However, Thomas did tweak his ankle late in the second quarter, and while it didn’t sideline him for the night, these things do tend to swell up overnight. It’ll certainly be something to keep an eye on for the third-year guard.

OKC came out with a with a renewed energy in the third quarter, perhaps as a response to Mark Daigneault running a rare all-bench lineup before halftime. The Thunder Head Coach was not happy with his guys, and he let them know it.

Yet, even with Shai Gilgeous-Alexander forcing the issue on his way to a game-high 34 points, even diving on the floor for loose balls, OKC couldn’t make an indent just yet. In fact, Brooklyn raced out to a game-high 32-point lead midway through the third. Role players like Cam Johnson and Dorian Finney-Smith kept up the the pace from three, and the Nets as whole solved their free-throw shooting on the night (28-of-33), but the true stabilizer was Spencer Dinwiddie.

The 30-year-old guard threw a month’s worth of passivity in the trash, not only hitting three triples on the night but repeatedly getting to the rim on his way to 23 points, which tied Claxton for a team-high:

But of course, we weren’t going to get 48 minutes of relaxation. These are the Nets, after all.

Gilgeous-Alexander checked out of the game, but OKC didn’t wave a white flag. Instead, a bench-heavy lineup led by Jalen Williams, Cason Wallace, and Vasilije Micic finally started to hit some threes as Brooklyn’s offense went cold. Josh Giddey then checked in in the fourth quarter and got to the rim repeatedly, finishing with 13 points.

The Nets lead dwindled to 20, then 17, and finally 12 when SGA returned for one final push. While OKC hit shots, Brooklyn nearly collapsed under the fear of blowing such a huge lead in embarrassing fashion. They started rolling the ball out after made baskets with nine minutes left, waiting for the clock to hit zero like they watching a pot boil.

Said Smith Jr: “We got comfortable, and then — this is was what I was trying to tell them at halftime: We can’t get bored making the right play. It sounds stupid, but it’s a real thing. We started getting comfortable, all the things that were working in the first half we’re like, ‘alright, instead of swinging it to get the shot, to drive-and-kick, I’m just gonna shoot it anyways.’

Johnson missed every shot he took in the fourth quarter, bricking potential daggers to finish with just nine points on 3-of-15 shooting. Bridges didn’t fare much better, shooting 5-of-13 with four turnovers. Thomas, perhaps hobbled by the ankle, was invisible. An overwhelming sense of dread plagued the hosts until the bitter end.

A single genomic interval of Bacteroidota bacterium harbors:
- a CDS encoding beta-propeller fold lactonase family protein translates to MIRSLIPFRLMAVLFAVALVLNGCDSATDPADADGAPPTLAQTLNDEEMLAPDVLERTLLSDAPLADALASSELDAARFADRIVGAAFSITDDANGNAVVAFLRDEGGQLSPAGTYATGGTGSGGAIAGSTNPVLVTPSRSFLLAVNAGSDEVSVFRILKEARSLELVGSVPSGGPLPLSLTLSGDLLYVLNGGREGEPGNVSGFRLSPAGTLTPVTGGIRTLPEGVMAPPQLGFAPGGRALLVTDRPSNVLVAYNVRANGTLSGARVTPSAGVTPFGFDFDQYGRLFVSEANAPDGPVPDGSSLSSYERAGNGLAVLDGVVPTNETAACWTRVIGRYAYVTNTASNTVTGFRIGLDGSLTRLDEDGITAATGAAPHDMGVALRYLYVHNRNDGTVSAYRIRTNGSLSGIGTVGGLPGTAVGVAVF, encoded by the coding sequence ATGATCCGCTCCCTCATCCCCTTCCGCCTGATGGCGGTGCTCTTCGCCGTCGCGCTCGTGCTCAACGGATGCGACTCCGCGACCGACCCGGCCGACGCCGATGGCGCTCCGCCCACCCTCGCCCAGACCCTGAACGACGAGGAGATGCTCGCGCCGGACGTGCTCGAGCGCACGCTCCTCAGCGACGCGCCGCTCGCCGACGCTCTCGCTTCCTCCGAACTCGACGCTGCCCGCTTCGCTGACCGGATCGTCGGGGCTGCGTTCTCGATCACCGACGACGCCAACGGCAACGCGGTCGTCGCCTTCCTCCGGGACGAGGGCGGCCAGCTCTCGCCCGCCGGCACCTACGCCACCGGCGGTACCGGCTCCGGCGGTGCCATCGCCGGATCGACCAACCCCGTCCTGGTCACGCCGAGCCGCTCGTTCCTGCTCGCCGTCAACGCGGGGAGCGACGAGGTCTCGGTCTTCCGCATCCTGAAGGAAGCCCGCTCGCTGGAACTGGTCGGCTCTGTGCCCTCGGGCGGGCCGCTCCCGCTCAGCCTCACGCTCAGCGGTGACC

And yet, the Nets bulldozed through. Claxton tipped out missed shot after missed shot, while added a huge put-back for Brooklyn’s final field goal of the night, all on the way to a massive 20-to-7 edge in offensive rebounds.

The end of the game was a horrro-show, between awful bleed-the-clock offense, poor late-game inbounding, and Cam Johnson going down with yet another bout of cramping, which Vaughn confirmed after the game.

Presuming Johnson bounces back and Vaughn said the ‘first prognosis was cramping,” it all can be forgiven and forgotten given that it ended with a sweet, sweet win. Brooklyn won, and everybody can take a deep breath, at least for now.

“I think we really went into this game believing we were going to win,” said Jacque Vaughn. Whether you believe Vaughn’s proclamation of faith or not, the Nets certainly played like it in a first half that decided the game.

Nic Claxton’s assessment was much simpler, and a sentiment shared by all Nets fans: “We definitely need this, man.”

Milestone Watch

A cheerful edition of the milestone watch, with a healthy mix of team and individual accomplishments.

  • Dennis Smith Jr.’s 12 rebounds are a season-high, and his six offensive boards are a career-high. Not bad for a 6’2” guard.
  • Nic Claxton’s 23 points mark a season-high for him, as well as his third 20/10 game of the season. He had just four such games all of last year.
  • Claxton has now recorded six double-doubles in his last eight games, and became the first Net to ever record four straight against the Seattle/OKC franchise.
  • Brooklyn’s first half wasn’t just cathartic, it was record-setting. 75 points marks Brooklyn’s highest-scoring half of the season, and their 28-point halftime lead was their largest as well.

YES, MSG Networks announce joint venture

The home of Brooklyn Nets television coverage could be changing or at least, undergoing a major face-lift. Andrew Marchand of the New York Post reported on Thursday that “YES and MSG Networks are partnering on a new venture that eventually could lead to a direct-to-consumer streaming service that offers the Yankees, Knicks, Rangers, Nets, Devils and Islanders on one platform.

Marchand continued: “The two sides are not there just yet, but announced on Thursday the creation of Gotham Advanced Media and Entertainment [GAME], which is a 50/50 venture between the two networks ‘to capitalize on technical and operational synergies associated with YES’ and MSGN’s streaming services,’ according to a release distributed by the two networks.”

Nothing is imminent, as Marchand notes, but “the partnership could be a further bridge to cutting the cable cord if Gotham eventually puts all of its teams on one service.”

A trademark attorney found that the two networks have sought protection for two names associated with the joint operation...

Should Gotham/GAME — or whateverultimately release a singular streaming service, the New York Mets would be the only local team (excluding NFL franchises) not housed by the service.

Next Up

Portland Trail Blazers v Dallas Mavericks Photo by Tim Heitman/Getty Images

The Nets play one more game at home before departing for Paris, where they’ll play just one game in a week’s time, perhaps a much-needed soft spot in the schedule. Before we look too far ahead, though, Brooklyn’s next challenge will be against the Portland Trail Blazers after a day off.

We have an afternoon tip-off, scheduled for 3:00 p.m. ET on Sunday.